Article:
Children clustered around a painting at the Yellowstone Art Museum on a Saturday morning in mid-January.
“If you stand up close, can you see anything?” asked Linda Ewert, the museum’s education director.
The children called out answers.
Then she urged them to stand farther back. In a modern take on pointillism, the artist’s dots form a pattern. The images of horses’ heads emerged from the painting, done by M. Scott Miller for the museum’s annual Art Auction 44.
Once a month, children congregate in the museum’s classroom studio space for the Docent 2nd Saturday Art for Kids. The program, for children 5 to 12, includes a gallery tour and art project.
As Ewert led them through the gallery, she seemed one part art teacher and two parts Pied Piper. She pulled them along by asking thought-provoking questions on a kid-captivating level.
With no hesitation, Cooper Brush, 7, picked out his favorite piece from the gallery.
“It’s just a lot of wings,” Brush said, describing the wall-mounted sculpture by artist Tracy Linder of Molt.
“I liked how there was the shadow in it,” he said.
Usually, the Saturday art projects are museum-driven, focused on gallery displays. But January’s project was designed in collaboration with the Alberta Bair Theater to showcase Ensemble Galilei’s “Universe of Dreams,” a multimedia concert at the ABT that evoked the mystery of the universe.
After touring the gallery, the 25 children sat at long tables, painting papier-mache planets to hang in the ABT’s lobby during the concert, or painting their visions of the solar system.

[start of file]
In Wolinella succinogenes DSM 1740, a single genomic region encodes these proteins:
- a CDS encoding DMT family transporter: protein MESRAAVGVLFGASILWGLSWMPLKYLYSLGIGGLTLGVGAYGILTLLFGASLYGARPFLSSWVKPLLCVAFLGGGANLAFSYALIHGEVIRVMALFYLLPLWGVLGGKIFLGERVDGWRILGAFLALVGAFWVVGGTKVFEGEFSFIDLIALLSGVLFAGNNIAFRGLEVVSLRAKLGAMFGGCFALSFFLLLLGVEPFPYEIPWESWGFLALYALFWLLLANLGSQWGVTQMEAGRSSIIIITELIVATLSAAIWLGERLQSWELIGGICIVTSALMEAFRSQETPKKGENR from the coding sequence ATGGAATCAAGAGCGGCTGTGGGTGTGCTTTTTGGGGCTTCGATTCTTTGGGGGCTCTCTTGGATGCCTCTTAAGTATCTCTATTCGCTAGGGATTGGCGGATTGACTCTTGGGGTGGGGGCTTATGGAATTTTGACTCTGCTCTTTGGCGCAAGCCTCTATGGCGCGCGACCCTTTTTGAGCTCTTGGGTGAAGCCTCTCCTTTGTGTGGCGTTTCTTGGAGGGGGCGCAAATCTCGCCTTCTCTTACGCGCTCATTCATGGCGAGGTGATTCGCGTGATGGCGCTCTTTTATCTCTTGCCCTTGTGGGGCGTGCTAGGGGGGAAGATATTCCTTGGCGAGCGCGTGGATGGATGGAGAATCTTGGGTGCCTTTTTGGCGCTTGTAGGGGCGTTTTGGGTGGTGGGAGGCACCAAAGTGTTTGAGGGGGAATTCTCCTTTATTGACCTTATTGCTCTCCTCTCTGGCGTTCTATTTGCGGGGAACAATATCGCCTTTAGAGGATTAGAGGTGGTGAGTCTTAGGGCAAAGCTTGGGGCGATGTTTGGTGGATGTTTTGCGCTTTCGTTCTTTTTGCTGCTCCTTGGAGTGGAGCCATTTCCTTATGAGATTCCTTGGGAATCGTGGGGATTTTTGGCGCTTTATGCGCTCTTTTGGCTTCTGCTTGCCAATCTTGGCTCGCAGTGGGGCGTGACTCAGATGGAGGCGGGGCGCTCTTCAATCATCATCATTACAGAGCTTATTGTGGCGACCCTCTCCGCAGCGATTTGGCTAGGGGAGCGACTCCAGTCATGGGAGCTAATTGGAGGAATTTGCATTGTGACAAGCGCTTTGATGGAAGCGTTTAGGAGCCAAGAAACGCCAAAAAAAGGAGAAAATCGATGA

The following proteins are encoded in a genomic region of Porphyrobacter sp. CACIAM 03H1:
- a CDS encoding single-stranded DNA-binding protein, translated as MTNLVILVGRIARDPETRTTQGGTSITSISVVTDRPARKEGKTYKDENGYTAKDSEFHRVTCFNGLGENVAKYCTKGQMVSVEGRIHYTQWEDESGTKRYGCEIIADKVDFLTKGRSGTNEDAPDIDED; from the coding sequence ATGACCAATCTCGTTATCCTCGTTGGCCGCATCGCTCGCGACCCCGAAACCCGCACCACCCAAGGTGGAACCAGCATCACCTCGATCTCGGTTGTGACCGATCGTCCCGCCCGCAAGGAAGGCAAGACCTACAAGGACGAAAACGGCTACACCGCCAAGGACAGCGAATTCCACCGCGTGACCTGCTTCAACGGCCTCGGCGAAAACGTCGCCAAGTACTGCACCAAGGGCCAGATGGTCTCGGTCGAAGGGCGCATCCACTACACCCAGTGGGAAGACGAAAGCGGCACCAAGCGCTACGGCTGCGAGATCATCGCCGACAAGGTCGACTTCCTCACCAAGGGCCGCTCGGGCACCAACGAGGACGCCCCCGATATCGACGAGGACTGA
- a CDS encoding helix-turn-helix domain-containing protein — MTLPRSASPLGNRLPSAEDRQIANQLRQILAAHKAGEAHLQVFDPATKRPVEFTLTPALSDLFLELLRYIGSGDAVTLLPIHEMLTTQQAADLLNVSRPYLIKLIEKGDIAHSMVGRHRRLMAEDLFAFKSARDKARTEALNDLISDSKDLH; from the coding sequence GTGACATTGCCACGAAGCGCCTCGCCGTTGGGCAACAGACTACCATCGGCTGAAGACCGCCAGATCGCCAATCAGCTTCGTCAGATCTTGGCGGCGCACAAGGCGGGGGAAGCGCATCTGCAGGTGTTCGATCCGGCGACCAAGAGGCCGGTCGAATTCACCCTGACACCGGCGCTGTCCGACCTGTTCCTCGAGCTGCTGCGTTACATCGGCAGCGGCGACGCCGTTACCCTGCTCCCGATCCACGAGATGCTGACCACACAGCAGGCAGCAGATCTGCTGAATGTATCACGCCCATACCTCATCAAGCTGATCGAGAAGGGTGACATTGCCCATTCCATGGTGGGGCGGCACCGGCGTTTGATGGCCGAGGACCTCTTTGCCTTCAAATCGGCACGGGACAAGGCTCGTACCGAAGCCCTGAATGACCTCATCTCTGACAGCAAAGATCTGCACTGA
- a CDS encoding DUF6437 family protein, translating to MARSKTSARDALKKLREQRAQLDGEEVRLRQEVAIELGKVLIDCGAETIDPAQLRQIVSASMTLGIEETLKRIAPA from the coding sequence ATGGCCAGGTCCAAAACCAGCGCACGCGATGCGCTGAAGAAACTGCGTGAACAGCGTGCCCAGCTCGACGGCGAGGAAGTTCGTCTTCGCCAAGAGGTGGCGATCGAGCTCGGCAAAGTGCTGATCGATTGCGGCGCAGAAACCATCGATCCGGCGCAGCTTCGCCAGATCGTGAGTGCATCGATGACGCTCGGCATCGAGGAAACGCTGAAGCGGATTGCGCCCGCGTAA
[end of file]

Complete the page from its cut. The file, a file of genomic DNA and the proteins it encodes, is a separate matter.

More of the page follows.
Ewert and the museum’s volunteer docents try to come up with fairly simple projects that can also hold the attention of older students.
“We have to have a project that can translate to a 5-year-old and a 12-year-old,” Ewert said. “That’s a long stretch of ages. Some of the older ones have been coming to the classes for a long time and are pretty sophisticated.”
The two-hour session ends with children talking about the art they’ve created.
Sam DiGiacomo, 7, is a regular at the monthly sessions, where he has worked with clay, painted on clear plastic and worked with wire sculptures.
“He says he wants to be an artist,” said his mother, Suzanne DiGiacomo. Since he began doing the Saturday art projects, she has noticed him packing more complex ideas into his artwork. Together, they also go to the monthly Friday Family Fun Night, where parents and children create art together.
Lily Kennedy, 5, seemed hesitant on the gallery tour, but very focused on her own art project. Her mother, Johanna Kennedy, who claims no background or training in art, began homeschooling Lily this fall. She intends to bring Lily to at least a few more Saturday sessions during the school year.
“It’s just a great opportunity in an area where I am weak,” she said.
Kristin Hammler got a museum membership after finding out how much their three children liked the Saturday sessions.
“It’s not just sitting at home and using watercolors or markers,” Hammler said.
A fish sculpture that her 6-year-old daughter made out of beads and wire still hangs in her daughter’s bedroom. Last fall, they lamented missing a couple of Saturday art sessions for soccer games.
The Hammlers have also liked the Friday Family Fun Night sessions at the museum. Since the Friday sessions involve parents and a wide age-range of siblings, the sessions are a bit less structured than the Saturday classes.
“It’s cheaper than going to the movies and it’s really quality time,” Hammler said.
The 2nd Saturday programs are named for the volunteer docents, since the museum would never have the staffing to put on the children’s programs without them.
Those 2nd Saturday programs are about more than just making art, Ewert said.
“It’s about children beginning to develop a visual literacy.”